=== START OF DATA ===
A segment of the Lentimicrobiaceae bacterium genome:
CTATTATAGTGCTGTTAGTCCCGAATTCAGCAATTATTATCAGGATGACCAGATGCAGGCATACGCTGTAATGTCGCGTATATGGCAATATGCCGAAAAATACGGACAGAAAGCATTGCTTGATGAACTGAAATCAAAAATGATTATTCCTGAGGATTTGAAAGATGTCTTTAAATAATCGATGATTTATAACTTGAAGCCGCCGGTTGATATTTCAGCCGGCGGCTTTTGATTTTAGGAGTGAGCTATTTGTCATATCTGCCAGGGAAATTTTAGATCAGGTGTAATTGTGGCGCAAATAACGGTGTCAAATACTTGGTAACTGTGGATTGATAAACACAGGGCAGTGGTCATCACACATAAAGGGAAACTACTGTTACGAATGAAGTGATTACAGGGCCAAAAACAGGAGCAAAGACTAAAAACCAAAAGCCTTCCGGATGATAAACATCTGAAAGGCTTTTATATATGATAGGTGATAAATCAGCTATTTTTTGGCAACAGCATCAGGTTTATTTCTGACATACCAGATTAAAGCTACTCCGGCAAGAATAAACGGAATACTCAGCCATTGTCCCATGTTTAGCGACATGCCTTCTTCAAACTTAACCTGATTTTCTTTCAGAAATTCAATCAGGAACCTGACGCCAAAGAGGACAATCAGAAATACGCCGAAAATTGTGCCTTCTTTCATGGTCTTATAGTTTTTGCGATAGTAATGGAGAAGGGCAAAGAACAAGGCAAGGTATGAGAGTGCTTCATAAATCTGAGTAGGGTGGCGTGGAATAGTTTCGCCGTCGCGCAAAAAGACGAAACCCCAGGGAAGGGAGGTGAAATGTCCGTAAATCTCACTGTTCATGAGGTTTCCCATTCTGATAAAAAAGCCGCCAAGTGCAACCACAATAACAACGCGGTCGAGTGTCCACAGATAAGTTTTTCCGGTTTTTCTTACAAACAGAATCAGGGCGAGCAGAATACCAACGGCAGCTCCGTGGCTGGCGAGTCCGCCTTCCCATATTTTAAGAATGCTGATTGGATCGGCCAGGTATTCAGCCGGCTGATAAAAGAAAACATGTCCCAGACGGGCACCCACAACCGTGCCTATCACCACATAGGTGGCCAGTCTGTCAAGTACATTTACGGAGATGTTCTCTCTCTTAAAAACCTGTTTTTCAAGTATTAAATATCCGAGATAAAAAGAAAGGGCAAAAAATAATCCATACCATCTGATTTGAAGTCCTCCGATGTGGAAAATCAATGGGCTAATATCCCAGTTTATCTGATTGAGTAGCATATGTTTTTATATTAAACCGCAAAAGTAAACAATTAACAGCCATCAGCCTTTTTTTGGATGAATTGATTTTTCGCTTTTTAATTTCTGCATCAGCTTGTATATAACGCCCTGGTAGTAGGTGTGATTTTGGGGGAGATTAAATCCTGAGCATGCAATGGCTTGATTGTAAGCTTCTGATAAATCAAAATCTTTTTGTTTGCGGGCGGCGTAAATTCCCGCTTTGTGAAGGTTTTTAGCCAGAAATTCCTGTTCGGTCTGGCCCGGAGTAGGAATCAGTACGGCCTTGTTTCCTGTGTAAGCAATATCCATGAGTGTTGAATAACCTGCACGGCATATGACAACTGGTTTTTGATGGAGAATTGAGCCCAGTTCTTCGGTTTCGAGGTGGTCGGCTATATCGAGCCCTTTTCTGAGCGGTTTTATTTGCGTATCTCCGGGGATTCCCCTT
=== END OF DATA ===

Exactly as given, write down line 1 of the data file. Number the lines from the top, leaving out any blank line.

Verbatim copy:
A segment of the Lentimicrobiaceae bacterium genome: